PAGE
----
Connect with us


Mimaki USA Announces TRAPIS

Embracing the global textile dyeing industry’s demand for sustainability.




Mimaki USA (Suwanee, GA) recently announced TRAPIS, a digital transfer sublimation printing system that makes textile production more environmentally friendly compared to conventional methods, according to a press release.

TRAPIS is the company’s pigment transfer textile printing system, whose name is derived from the words “Transfer,” “Pigment,” and “System.” It comprises a Mimaki inkjet printer, Mimaki original inks, dedicated transfer paper available from Mimaki, and a dedicated transfer unit from Klieverik or Monti Antonio.

With TRAPIS, a design printed on special paper is transferred to the fabric using a heat transfer machine to complete the textile printing process. This digital process generates almost no wastewater (just the amount in the waste ink generated by printer’s automatic maintenance function), and even including wastewater generated in the transfer paper manufacturing process, wastewater is cut by approximately 90 percent compared to conventional digital dyeing systems. Since the system does not require a large space or wastewater treatment facilities like conventional system, it can be installed in a small space, and textile printing business can be conducted at the forefront of fabric supply distribution such as a store, design offices, etc. Since the process is simple and does not require specialized dyeing expertise and knowledge, anyone can easily initiate the operation, per to the press release.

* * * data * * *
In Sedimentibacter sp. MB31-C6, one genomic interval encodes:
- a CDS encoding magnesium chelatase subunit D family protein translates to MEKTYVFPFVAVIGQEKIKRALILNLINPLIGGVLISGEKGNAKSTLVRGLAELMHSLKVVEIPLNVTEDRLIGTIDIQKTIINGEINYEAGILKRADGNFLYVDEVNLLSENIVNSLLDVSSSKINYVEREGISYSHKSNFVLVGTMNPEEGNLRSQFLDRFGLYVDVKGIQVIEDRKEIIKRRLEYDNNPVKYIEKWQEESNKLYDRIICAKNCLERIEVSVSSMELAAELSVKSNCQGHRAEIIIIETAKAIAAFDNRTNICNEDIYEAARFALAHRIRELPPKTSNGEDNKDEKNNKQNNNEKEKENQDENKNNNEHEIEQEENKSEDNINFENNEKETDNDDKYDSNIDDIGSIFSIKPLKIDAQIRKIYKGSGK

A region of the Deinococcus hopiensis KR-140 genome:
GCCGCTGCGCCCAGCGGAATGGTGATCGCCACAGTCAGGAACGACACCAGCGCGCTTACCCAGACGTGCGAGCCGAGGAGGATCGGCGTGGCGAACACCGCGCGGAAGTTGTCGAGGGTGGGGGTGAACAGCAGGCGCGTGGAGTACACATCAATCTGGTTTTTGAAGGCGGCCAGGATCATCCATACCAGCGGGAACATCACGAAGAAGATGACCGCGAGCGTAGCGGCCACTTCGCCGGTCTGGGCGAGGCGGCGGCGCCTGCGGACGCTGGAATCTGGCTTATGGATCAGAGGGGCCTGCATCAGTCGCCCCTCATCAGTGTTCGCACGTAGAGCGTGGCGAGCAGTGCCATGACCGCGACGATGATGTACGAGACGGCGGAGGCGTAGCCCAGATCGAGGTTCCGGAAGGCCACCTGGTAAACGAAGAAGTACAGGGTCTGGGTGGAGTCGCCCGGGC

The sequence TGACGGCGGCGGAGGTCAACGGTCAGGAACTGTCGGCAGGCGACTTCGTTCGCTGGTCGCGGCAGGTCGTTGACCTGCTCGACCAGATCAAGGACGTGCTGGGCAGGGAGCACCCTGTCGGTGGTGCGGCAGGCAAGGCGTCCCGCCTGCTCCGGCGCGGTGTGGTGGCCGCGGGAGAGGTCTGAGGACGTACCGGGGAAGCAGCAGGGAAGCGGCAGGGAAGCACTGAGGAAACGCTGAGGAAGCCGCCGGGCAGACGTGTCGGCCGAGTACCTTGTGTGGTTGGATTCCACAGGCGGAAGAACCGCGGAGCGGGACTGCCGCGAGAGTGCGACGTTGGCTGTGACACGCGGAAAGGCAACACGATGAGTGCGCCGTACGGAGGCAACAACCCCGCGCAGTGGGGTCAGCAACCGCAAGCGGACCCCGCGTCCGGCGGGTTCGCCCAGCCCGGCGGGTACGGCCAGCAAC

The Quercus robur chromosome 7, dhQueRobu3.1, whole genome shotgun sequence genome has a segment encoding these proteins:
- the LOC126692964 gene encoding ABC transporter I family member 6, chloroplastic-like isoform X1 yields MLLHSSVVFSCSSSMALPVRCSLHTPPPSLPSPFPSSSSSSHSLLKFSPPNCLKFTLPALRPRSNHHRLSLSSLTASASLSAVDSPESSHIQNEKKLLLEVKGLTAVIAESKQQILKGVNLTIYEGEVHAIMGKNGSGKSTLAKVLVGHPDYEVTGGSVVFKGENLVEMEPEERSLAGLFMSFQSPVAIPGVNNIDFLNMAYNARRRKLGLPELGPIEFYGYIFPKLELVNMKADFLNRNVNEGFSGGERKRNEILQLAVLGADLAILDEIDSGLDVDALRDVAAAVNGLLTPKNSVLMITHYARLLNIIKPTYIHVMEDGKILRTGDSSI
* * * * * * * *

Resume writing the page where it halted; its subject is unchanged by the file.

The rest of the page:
TRAPIS can print on a wide range of textiles with one type of ink. It is not limited to dyeing factories that specialize in textile printing but enables dyeing businesses to operate in any location, on a variety of textiles, producing short runs as required, and adapting to the global dyeing industry’s demand for sustainability.

For more information, visit




Who’s Steering Signs of the Times?

We dive into the history of the sign industry’s oldest trade journal, highlighting some interesting facts about how it all started to where it’s headed. Did you know that Signs of the Times is nearly 120 years old?

Promoted Headlines

Most Popular